Beware the noise
As I sit down at my desk to write, occasionally, it is difficult to bring something to mind to write about.
Today, as I reflect back on the time since the last update, it feels as though global financial markets have been more frenetic than ever as they attempt to predict and price in the future actions of Central Bankers and policy makers, particularly in the US and UK.
A useful habit, which is challenging to instil, and I must constantly work on, is to step back from the day to day news flow and try and see the bigger picture. As investors, we are all constantly bombarded with news and views from various sources, some credible, some potentially less so. This information overload can lead to confusion, fear and decision paralysis.
Inflation outlook is driving the markets
Attempting to ascertain the bigger picture this morning, I conclude that there has been one major driving force for market movements this year. Inflation. Indeed, in the updates I have written so far this year, inflation has been mentioned 71 times and only four articles have no mention at all.
Yes, there have been interesting/distracting interludes, such as the US debt ceiling (which has been kicked down the road to December), but the one constant throughout the year has been the “I” word.
I have discussed at length the outlook for inflation and the potential impacts that the outcomes could/might have on financial markets and so, I thought a brief recap might be useful.
Is inflation to be feared?
No, not unless it rises to a level where central banks are forced into a policy error.
Equities can continue to perform well in an inflationary environment, up to a point. Should inflationary pressures force central banks into raising interest rates too quickly then this can cause problems in markets.
In the UK we have heard prominent policy makers calling for interest rate rises to curb inflation, which is expected to reach 4% by the end of the year. However, there have also been some opposing views stating that an interest rate rise will do nothing to ease supply chain issues or stop energy prices rising.
Nonetheless. an interest rate rise may help stop high inflation expectations becoming embedded in the minds of the population. Perhaps not so for those who remember the inflationary environment in the late 1970s though.
Why has volatility picked up?
As markets have guessed and second guessed at where inflation might end up, and the subsequent actions of central banks, rotations in all areas of the markets have come thick and fast.
The chart below shows US cyclical companies (those who tend to do well when the economy is growing) versus US defensives, or value versus growth over the course of the year so far:
This shows the yield on the 10-year UK Gilt so far this year:
Finally, the following chart shows the Sterling to US Dollar exchange rate over the past year:
The future is unknowable
This seems patently obvious but there are always forecasters who claim to “know” where central bank policy, economies and markets are headed. Clearly, knowing the future is not possible but it is useful to remind ourselves of what we do, and do not, know.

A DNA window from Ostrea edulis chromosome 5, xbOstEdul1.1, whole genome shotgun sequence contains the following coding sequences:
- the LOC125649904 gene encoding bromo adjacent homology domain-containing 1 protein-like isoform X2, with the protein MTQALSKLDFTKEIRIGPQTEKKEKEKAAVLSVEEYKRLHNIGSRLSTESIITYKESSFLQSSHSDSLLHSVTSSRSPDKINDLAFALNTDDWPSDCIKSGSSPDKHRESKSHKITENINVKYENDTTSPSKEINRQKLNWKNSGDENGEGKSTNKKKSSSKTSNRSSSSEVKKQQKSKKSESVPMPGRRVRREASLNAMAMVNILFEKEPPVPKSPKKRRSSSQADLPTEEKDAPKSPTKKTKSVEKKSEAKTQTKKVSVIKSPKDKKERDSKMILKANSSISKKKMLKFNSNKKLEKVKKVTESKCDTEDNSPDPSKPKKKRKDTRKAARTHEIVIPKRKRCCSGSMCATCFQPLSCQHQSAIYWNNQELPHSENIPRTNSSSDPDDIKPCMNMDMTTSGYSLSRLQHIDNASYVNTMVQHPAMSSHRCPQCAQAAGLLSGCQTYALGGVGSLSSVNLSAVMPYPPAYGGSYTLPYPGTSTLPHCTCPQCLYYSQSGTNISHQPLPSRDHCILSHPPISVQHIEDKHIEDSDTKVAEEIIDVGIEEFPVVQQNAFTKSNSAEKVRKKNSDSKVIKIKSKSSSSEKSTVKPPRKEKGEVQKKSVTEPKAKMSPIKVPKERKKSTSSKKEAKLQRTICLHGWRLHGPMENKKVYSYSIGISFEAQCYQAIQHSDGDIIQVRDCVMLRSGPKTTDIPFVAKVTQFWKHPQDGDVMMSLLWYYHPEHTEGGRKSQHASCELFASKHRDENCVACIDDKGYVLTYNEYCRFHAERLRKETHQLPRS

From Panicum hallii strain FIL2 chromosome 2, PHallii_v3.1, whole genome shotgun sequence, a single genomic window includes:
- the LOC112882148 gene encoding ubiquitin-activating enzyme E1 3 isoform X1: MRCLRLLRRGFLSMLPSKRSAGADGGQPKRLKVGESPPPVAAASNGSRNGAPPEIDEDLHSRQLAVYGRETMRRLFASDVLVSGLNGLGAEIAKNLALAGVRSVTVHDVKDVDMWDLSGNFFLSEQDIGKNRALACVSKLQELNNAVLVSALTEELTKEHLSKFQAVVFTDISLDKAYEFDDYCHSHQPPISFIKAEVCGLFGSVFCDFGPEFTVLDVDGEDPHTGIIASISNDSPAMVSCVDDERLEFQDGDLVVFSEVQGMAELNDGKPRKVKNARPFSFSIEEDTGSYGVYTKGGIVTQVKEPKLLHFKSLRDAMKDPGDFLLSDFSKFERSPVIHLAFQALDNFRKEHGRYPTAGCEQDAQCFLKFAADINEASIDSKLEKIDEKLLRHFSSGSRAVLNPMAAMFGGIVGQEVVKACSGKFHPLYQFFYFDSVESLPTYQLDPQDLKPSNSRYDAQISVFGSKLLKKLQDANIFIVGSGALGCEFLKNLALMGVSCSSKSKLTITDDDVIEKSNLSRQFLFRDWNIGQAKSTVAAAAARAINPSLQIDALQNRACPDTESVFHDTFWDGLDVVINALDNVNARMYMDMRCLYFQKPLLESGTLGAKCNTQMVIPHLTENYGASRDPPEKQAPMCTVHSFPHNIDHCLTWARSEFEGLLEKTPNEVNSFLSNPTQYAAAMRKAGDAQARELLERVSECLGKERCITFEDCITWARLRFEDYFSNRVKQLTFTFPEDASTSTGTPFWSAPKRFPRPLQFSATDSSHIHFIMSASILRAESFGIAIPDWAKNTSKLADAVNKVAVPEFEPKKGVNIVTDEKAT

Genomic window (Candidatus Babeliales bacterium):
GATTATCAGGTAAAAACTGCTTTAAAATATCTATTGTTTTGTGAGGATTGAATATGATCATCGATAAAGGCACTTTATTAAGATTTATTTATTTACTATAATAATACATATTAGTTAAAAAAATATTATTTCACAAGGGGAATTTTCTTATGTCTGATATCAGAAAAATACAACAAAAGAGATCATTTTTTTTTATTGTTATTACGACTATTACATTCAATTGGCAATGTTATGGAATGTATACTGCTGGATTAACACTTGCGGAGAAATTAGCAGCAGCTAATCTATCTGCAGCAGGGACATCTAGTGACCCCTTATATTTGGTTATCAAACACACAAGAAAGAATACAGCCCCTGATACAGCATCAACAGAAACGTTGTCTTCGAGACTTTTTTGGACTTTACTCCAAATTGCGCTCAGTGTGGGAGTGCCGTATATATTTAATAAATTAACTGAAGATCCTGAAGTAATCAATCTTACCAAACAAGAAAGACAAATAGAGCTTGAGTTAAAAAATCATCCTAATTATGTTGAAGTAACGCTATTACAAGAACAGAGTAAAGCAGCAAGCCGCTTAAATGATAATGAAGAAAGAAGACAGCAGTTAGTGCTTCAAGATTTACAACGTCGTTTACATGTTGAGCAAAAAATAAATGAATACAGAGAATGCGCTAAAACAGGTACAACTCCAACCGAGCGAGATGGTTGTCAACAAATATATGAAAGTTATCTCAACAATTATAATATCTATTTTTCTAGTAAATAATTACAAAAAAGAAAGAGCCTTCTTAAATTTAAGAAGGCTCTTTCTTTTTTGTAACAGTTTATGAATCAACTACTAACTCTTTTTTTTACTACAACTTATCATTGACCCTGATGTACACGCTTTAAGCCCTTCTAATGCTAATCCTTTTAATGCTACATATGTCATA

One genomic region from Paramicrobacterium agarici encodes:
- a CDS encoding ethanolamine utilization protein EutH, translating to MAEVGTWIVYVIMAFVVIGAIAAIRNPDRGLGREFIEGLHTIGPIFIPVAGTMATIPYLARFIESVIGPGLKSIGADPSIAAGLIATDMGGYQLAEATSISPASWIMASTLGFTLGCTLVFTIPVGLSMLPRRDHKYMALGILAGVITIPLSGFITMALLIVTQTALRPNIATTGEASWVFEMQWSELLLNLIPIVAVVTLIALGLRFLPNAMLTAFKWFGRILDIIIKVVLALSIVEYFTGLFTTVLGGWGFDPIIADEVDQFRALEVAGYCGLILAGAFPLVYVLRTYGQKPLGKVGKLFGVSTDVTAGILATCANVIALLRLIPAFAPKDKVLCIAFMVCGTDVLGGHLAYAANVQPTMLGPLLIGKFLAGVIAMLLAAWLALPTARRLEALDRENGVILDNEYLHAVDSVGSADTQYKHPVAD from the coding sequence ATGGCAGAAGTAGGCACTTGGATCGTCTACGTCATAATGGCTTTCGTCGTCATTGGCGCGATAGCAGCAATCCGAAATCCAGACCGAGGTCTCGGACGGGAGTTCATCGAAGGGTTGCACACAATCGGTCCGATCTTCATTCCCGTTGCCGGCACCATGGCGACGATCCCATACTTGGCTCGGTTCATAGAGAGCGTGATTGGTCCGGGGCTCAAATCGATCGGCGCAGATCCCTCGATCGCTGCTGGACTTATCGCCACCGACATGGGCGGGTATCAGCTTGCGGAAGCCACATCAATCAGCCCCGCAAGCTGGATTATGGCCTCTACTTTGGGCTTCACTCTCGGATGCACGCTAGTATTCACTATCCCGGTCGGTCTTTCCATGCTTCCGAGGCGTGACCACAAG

The charts serve to demonstrate the point that we are entering a period of regime change for global financial markets. Markets have become addicted to the constant sugar rush of central banks pumping more and yet more cash into the financial system, which has propped up asset prices.
Exactly when central banks will start to remove support is not known. Most commentators agree that it will be soon and markets, as demonstrated above, have been struggling to price this in for most of the year.
Therefore, we do not know how financial markets are going to behave going forward. As participants have come to the realisation that the punch bowl will be taken away imminently, we can expect to see a continuation of the theme for this year; large and aggressive swings and rotations in the markets.
What we are left with amount to “best guesses” I’m afraid. Our best guess is that inflation will remain higher well into the 2nd half of next year but should ease as supply chain bottlenecks sort themselves out.
But inflation is a tricky phenomenon and honest economists will say that they don’t really understand what actually drives inflation. So, our best guess could be wrong.
What else do we know?
1: Well, we know that empirical evidence shows that a portfolio diversified across asset class, geography and style does improve risk adjusted returns over the long term. The portfolios we build are very well diversified indeed and we spend a huge amount of time ensuring that you, our clients, are not over-exposed to any one style or theme.
2: We also know that investing is a long-term endeavour and that attempting to time markets by moving 100% to cash and then back again is, more often than not, a destroyer of long-term returns.
3: We also know that times of uncertainty are worrying. If you are concerned, it is a good time to lean on your Financial Adviser or Investment Manager for their expert guidance.
Until next time, stay well.